Posted on behalf of Wendee Holtcamp, blogging for Nature aboard the research vessel Thomas G. Thompson
After spending 27 days in the sometimes rough, sometimes glassy, and almost always foggy Bering Sea, the RV Thompson docked in Dutch Harbor on July 13th – a half-day earlier than expected. Most of us watched the Unalaska Island shoreline drawing closer, its volcanic hills distinctly more verdant than when we left. Land ho! It’s a precious sight after being on a vessel for so long. Most of the equipment is boxed up and tied down, and the Thompson will take it to Seattle, where most scientists are meeting the boat to offload. Some items, like Alexei Pinchuk’s krill babies, get packed in ice and shipped home on a cargo plane.
During the last couple of days I asked the principal investigators on board what they thought of “Climategate,” in which emails between researchers at the Climatic Research Unit (CRU) at the University of East Anglia were leaked. Although an independent review committee found there was no breach of scientific integrity, the emails caused much consternation from all directions, and their publication had its intended effect of causing the public to further mistrust climate change data. Although the folks on board are oceanographers not climate scientists, an explicitly stated goal of the Bering Sea Project is to address how climate change will impact the Bering Sea ecosystem. What did they think of Climategate?
“I think everyone made a whole lot out of nothing,” says Nancy Kachel, who works at NOAA’s Pacific Marine Environmental Laboratory. “The scientists were imprudent, and they used the kind of language that others could misinterpret – like ‘clever trick’ – but it had nothing to do with deception. It’s pretty irrefutable that humans are impacting our environment unfavorably, including the climate.” Her husband Dave Kachel, also a NOAA oceanographer, agrees, “They were making so much of those emails, when the scientists were just joking around.”
Alexei Pinchuk, a biological oceanographer at University of Alaska-Fairbanks, Seward campus, told me he thought scientists at CRU may have acted carelessly with their words: “As a scientist, my reputation is the most important thing I have.”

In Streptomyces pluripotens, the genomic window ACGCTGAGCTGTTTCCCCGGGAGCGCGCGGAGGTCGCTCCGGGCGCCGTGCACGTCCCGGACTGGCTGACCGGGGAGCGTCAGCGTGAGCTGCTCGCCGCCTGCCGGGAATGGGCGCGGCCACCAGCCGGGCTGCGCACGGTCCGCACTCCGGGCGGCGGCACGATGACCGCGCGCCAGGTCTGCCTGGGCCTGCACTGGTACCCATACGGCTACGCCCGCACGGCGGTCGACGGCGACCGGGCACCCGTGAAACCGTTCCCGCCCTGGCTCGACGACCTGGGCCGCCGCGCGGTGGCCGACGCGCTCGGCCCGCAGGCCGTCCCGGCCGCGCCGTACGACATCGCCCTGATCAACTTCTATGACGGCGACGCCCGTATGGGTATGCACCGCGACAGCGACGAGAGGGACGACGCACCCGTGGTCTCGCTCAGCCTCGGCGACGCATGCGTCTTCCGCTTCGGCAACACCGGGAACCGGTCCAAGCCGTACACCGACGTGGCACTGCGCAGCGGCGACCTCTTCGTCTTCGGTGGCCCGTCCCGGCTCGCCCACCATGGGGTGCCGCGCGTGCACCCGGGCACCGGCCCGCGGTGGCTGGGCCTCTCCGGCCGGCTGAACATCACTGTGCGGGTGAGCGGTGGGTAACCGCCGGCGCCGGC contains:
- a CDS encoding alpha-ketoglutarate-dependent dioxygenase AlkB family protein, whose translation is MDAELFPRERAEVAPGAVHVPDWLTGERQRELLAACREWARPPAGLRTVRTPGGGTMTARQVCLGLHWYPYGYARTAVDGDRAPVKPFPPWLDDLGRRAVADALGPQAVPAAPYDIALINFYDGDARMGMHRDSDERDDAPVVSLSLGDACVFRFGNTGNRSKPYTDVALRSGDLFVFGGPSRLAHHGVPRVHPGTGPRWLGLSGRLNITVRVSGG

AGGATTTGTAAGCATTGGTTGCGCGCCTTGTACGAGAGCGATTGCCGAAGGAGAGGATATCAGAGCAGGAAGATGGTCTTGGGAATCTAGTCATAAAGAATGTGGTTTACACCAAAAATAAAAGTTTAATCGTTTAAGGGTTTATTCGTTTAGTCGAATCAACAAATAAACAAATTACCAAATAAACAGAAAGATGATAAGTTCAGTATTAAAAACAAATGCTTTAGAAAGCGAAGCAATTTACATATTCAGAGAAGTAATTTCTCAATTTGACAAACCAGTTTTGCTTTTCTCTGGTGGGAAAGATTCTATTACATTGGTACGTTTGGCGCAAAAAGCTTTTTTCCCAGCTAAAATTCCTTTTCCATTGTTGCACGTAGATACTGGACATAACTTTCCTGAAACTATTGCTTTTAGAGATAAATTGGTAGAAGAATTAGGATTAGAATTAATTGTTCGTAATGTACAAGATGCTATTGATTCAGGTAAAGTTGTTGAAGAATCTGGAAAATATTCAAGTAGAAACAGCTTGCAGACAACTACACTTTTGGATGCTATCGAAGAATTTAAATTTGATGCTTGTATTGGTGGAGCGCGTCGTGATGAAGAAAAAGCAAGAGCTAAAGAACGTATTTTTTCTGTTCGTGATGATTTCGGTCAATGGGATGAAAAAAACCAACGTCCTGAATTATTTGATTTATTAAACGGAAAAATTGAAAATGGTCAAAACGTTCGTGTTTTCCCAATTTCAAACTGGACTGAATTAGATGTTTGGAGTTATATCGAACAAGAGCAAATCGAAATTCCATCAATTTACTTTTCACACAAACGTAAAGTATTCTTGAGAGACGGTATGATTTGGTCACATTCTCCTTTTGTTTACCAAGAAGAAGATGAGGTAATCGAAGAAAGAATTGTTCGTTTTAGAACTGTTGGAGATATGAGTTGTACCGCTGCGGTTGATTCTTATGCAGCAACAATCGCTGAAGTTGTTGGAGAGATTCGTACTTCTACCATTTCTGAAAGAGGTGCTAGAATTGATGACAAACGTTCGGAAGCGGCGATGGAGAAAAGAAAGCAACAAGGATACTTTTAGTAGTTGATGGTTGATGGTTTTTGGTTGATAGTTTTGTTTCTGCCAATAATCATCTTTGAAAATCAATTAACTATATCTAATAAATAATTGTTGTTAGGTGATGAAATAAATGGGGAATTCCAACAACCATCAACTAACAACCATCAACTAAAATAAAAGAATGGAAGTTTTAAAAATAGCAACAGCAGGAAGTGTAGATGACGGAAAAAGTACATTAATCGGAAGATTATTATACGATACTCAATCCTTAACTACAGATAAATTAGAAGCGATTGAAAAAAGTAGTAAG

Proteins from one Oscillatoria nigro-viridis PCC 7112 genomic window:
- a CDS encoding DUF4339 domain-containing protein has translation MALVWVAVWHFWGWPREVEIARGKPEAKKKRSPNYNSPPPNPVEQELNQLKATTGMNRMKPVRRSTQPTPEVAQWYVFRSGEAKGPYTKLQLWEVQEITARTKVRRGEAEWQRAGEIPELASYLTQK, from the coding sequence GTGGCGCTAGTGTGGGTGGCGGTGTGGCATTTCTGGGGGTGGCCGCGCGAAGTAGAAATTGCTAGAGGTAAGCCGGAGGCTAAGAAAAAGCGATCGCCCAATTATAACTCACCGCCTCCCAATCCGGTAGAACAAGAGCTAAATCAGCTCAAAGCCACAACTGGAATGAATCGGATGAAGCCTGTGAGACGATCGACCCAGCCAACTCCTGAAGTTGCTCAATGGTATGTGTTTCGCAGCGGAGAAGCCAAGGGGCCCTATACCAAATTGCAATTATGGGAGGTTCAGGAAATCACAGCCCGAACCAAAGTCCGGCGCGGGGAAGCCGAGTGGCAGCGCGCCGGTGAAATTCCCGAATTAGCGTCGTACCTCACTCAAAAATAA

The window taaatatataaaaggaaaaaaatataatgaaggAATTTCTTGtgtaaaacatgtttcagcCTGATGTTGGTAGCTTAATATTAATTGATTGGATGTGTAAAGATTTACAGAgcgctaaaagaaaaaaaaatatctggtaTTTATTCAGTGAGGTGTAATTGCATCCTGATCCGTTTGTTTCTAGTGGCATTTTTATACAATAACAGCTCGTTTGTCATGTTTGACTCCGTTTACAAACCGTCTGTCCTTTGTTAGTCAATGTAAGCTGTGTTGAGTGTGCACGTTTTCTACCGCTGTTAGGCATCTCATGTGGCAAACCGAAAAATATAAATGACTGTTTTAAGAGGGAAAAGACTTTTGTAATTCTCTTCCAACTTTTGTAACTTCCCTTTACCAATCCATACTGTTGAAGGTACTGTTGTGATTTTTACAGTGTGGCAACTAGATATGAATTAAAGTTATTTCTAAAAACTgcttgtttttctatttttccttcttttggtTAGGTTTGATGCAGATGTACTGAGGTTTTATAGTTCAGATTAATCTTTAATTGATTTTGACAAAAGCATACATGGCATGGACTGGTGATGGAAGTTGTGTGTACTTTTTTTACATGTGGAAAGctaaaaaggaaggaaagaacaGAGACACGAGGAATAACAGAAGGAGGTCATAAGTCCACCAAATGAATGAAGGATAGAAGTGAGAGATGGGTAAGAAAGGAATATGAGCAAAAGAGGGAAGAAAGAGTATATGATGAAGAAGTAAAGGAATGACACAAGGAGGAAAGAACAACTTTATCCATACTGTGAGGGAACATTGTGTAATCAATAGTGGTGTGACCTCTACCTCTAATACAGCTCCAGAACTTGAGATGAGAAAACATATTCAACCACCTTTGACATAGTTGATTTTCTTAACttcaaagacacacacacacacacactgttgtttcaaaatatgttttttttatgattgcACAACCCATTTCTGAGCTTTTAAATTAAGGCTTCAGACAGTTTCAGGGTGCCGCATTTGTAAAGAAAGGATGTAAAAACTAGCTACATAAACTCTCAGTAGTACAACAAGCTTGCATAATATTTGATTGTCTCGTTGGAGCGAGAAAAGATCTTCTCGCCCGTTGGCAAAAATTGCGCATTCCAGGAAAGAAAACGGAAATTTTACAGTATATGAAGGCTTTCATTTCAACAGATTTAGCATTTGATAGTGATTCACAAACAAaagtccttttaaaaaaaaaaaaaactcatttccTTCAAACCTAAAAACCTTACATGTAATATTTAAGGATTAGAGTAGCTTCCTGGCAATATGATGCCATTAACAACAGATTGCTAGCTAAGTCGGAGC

Certainly those who leaked the CRU emails knew that as well. The public’s acceptance of climate change is steadily declining while politically oriented attacks on science increase. It leaves me wondering: Why does the public seem to trust those who engage in illegal behavior more than scientists, who are accused but vindicated?
David Shull, professor at Western Washington University, says that although he didn’t read the emails, he is familiar with the situation. “There’s no cover up. These guys have been hounded for years by people attacking them, people that were just looking for some big scandal. My understanding is that they’ve been attempting to hack into many different climate groups.” CRU happened to have something they could use. “There are some people who take a certain view of the world, and use that to cherry pick data that supports their view. But science doesn’t work like that.”
In one of Shull’s classes, someone placed ‘Climate Fraud’ flyers on student chairs. He didn’t waste the opportunity. “I used critical thinking to pick apart the flyer’s argument. To someone who doesn’t know how CO2 is measured, it sounded perfectly legit. But when you know how CO2 is measured, the argument fell apart.”
Was Shull aware that one of the graduate students on board, a conservative from Chicago doesn’t agree that the earth is warming, and prefers to talk about his research in terms of changing sea-ice conditions or inter-annual variability? Data collected for the project do address year to year changes, but the Bering Sea Project most certainly attempts to understand how a warming climate could ultimately impact the region. Shull said that was a pretty typical Midwestern perspective; which is to say, people are influenced by those around them. “Good for him,” he added. “It’s great to have different perspectives. That’s what science is all about. He is at the outset of his career, and his views will most likely change as he continues in graduate school, if he looks at the data and chooses the best explanation.”
Today most of the scientists are in Seattle offloading the equipment from the Thompson, before they head back to their respective homes. I am back in Houston, getting ready to write an article for the print version of Nature on the science happening in the Bering Sea Project, and the Oscillating Control Hypothesis, specifically, that is helping the fisheries industry understand what to expect – and how to respond – as the polar regions warm.
Correction: In an earlier version of this blog post we said “those who hacked the CRU computers knew that as well”. The investigation is ongoing and it’s not currently known how the emails got into the public domain. The post has been changed to reflect this.